theatre/dance
July 24, 2009

Fringe binge
by Greg Boyle

This is the fifth year of the Kansas City Fringe Festival, and it might be the year that it gained respectability. Its very name makes it clear that the art, poetry, theatre, dance, burlesque, fashions, and films presented at the festival are not mainstream fare.

However, this year, some of the well-known local stage companies have opened their doors to allow Fringe productions within their midst. This allows patrons to see shows at locations they’re familiar with, while still “fringing”. In making their choices as to what shows to see, audiences are encouraged to take chances just as the artists have done. Some of the presentations are late night and adults-only bawdy, while many others would easily get a “G” rating. The Festival website and program give pictures and synopses to allow you to make your choices. That’s how I chose mine.

Sunshinefaceis a one-man show starring Devin Keast. Keast is a comic and sports broadcaster out of Chicago. He has a “little boy you want to take home with you” quality that serves his material well. He is lithe and graceful but not flashy in his physical bits. His show is billed as a revue, which eliminates the need for it to have a beginning or end, or any continuity.

However, in this case, the lack of those things isn’t a problem. With no introduction or buildup we get a spot-on impression of a Johnny Carson monologue. Keast’s posture and delivery are right on target, along with Carson’s typical weak jokes. We are treated to a variety of other characters, including a name-dropping party host, an Eastern European landlord, an eccentric high school symphony conductor, and an energetic but shy dog.

Along the way Keast finds time to sing a few songs, accompanied by recorded music that he credits to Jack Apricot. The keyboards are a very nice complement to Keast’s untrained, but pleasant singing voice. At intervals throughout the show, Keast also gives us some introspective insights regarding his relationships with women. Like a good comic, he creates a rapport with the audience that makes you glad you came. 

Eat Now, Talk Later is an entirely different experience in a one-man show, featuring Jim Vescovi. In truth, it isn’t a performance at all. Vescovi alternates sitting behind a small table and a desk while speaking directly to the audience, in the style of Spalding Gray. While he occasionally gets out of his chair just for a change of pace, the vast majority of the time Vescovi is just sitting there, and it’s perfect. We’re immediately comfortable because we feel like we’re his friends, sitting around his kitchen table, drinking homemade wine, while he shares his reminiscences of his beloved Italian immigrant grandparents.

Jim Vescovi is a literature professor at Columbia University who was talked into creating this piece by friends. It is obvious that while Vescovi has experience talking for a living, performing is new to him. However, that does not detract from the evening’s entertainment.

The audience is absolutely rapt in its attention, waiting for each charming new vignette. They are often funny, sometimes a little sad, but never depressing. Vescovi’s simple delivery doesn’t leave any room to feel sorry for anything that happens. It is presented as a natural unfolding of life. Vescovi, as a professional writer, doesn’t fail to give us a beginning, middle, and end, covering the stages of the grandparents’ lives in America. Along the way we’re treated to an understanding of his and his father’s relationships with them.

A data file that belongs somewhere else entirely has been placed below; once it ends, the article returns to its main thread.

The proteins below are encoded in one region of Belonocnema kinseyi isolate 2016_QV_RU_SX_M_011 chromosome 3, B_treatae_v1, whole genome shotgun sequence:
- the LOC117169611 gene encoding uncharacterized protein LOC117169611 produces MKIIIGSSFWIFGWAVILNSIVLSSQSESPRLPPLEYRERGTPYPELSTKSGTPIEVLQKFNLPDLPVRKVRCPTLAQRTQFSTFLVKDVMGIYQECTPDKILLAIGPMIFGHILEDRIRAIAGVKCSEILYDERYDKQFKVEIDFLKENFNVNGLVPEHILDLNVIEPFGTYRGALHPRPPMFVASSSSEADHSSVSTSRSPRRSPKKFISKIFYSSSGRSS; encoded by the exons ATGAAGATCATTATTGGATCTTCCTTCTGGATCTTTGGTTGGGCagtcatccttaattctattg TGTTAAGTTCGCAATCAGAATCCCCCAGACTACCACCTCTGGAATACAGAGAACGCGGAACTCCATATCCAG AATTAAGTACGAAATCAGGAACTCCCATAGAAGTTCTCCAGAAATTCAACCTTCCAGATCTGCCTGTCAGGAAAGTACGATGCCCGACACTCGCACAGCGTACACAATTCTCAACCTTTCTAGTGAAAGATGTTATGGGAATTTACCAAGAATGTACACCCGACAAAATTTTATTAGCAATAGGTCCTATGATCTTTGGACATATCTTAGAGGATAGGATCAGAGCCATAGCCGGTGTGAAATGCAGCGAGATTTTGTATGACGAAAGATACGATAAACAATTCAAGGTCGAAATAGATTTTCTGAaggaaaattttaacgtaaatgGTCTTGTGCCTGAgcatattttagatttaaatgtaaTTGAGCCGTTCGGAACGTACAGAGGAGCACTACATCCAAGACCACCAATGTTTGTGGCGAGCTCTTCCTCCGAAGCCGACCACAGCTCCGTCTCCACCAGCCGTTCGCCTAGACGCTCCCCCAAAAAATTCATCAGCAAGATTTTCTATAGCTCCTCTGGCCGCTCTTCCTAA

Anyone who loves the truly American story of trying to adapt to a confusing new culture, while being unable to let go of the old, should see this show. Or if you simply love or miss your grandparents, that’s another good reason to go.

Sunshineface and Eat Now, Talk Later are playing at the Unicorn Theatre, 3828 Main Street, through Sunday July 26. Box office 816-531-7529.

The jewel in the crown of my Fringe week was Money Buckets, by the Buran Theatre Company. It is a long-lost Marx Brothers script, adapted slightly for our time, and performed with zany gusto by the ensemble, which includes Justin Knudsen as Groucho, Marius Maciulis as Harpo, Brady Bevins as Chico, and Alicia Gian as Margaret Dumont. I have never seen young players with such an appreciation of the Marx Brothers routines. Their shtick was flawless. Their sense of anarchy and chaos, the hallmarks of the Marx Brothers style, was right on target. They were betrayed a little by a sound system that distorted some of their rapid-fire word play and ruined their hard earned punch lines, but the incredible energy of the company overcame those obstacles.

This group is out for more than laughs, though. The Marx Brothers may have been anarchists, but the Buran Company gives us a dose of political theatre on top of it all.

Their faux interviews of Bertolt Brecht and Buckminster Fuller, though each is nonsense, indicate that they have serious fish to fry. The placards that the lovely Val Smith carried around the stage are straight out of Brecht’s Epic Theatre, even though the interview made fun of it.
Background music was ably provided by Chris Luxem and Ben Leifer, who played folk songs from the 1930s in keeping with the time frame of the play. Money Buckets is playing at Metropolitan Ensemble Theatre, 3604 Main Street, call the box office at 816-569-3226.

All Fringe Fest information, regarding events, times and locations, can be found by calling 816-359-9195, or at their web site, www.kcfringe.org.

Greg Boyle can be contacted at gbboyle@kc.rr.com.